Monday, June 24, 2013

Catmint Is Great for the Garden Border

We find that the catmint delivers a high impact color in the Gethsemane Prayer Garden for a low cost.

We purchased five of these lavender blue plants in 2004, placing them in a highly visible location near the center of the garden. These five developed four children over the next two years; the children were moved to fill in some holes between taller evergreens. In the spring of 2009, it was time to move them again.

The catmint is vibrant in color while blooming from late May through early July, but slowly the flowers fade away. Even when we cut them back in mid-summer to strive for a second bloom, the plants did not warrant their prominent center-of-the-garden location. So in 2009 we transplanted them to the border location where they now thrill our visitors – by dividing them with the sharp push of a shovel, our five initial plants had become twenty-two.

The purple tones of the common catmint are great for providing contrast to neighboring plants. Their colors can pop when combined with a bright pink such as found in petunias. We intersperse them between dark green Austrian pines which are planted near the driveway at the front of the garden. Eventually the Austrian pines will grow into a full screen protection so people cannot see into that portion of the garden. For now, the catmint provides the visual distraction so that people see the bright purples without focusing on the garden interior.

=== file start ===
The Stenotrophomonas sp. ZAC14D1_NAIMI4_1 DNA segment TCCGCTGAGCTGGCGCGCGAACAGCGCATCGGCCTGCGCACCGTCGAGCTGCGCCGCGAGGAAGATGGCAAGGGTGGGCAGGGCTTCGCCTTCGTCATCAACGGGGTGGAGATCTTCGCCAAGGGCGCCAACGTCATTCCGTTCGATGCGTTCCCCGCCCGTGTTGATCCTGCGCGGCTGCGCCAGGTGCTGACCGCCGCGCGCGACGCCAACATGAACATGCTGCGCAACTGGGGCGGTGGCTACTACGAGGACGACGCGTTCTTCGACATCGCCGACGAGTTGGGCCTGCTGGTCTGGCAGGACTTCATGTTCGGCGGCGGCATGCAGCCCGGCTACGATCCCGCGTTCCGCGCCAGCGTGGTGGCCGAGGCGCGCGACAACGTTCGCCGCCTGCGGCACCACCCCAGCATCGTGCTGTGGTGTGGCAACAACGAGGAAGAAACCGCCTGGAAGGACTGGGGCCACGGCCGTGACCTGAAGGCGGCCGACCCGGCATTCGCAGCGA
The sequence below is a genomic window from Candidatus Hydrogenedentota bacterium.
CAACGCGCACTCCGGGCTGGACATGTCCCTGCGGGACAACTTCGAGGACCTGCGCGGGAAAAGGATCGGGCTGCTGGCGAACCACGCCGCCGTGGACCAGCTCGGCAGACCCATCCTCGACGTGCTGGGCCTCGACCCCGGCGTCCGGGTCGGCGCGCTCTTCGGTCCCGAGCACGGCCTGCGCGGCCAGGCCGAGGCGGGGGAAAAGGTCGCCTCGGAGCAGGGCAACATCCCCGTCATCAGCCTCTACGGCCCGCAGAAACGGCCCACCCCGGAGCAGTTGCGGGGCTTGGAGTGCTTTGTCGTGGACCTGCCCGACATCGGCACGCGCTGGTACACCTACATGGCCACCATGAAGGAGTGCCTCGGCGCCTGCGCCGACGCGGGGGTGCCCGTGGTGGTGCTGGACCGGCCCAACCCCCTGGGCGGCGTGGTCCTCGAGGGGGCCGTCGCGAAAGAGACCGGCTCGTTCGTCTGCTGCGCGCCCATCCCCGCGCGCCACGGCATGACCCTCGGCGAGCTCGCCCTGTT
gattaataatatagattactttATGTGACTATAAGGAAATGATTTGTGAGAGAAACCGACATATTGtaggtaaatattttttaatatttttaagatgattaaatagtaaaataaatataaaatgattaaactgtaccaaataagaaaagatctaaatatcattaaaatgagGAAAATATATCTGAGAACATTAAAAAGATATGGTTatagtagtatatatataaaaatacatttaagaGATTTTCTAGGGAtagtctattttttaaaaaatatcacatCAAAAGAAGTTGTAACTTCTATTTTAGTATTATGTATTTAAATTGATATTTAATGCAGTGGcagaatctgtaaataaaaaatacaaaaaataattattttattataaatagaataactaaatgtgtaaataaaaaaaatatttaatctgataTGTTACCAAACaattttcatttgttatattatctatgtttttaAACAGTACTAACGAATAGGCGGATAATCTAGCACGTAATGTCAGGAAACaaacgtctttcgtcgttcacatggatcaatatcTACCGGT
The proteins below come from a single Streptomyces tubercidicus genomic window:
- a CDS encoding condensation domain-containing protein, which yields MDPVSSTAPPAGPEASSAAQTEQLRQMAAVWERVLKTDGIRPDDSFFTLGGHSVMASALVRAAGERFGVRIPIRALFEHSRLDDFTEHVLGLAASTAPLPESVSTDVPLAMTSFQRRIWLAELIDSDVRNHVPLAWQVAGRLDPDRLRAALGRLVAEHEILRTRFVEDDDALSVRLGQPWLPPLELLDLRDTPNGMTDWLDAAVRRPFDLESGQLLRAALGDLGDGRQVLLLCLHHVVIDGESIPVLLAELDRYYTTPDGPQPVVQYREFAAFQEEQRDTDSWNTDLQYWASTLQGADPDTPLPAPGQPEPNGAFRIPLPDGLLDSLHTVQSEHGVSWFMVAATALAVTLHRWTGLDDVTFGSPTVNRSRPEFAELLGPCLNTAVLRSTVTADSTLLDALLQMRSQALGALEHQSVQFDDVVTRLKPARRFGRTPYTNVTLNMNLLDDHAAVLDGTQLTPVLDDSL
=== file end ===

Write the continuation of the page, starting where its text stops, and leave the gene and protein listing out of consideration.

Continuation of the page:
Our catmints are large, typically growing five to eight feet across; they appear to enjoy the heavily mulched hillside of the berm. The second blossoming in August through October is somewhat smaller, possibly four to six feet wide. Between the two flowering seasons, we aggressively cut them back to eighteen inches.

The result is nearly five months of prolific blossoms. I am sure that the bees, if they could talk, would be actively thanking us. Hopefully our church visitors feel invited as well – a fully flowered prayer garden is on the other side of that berm.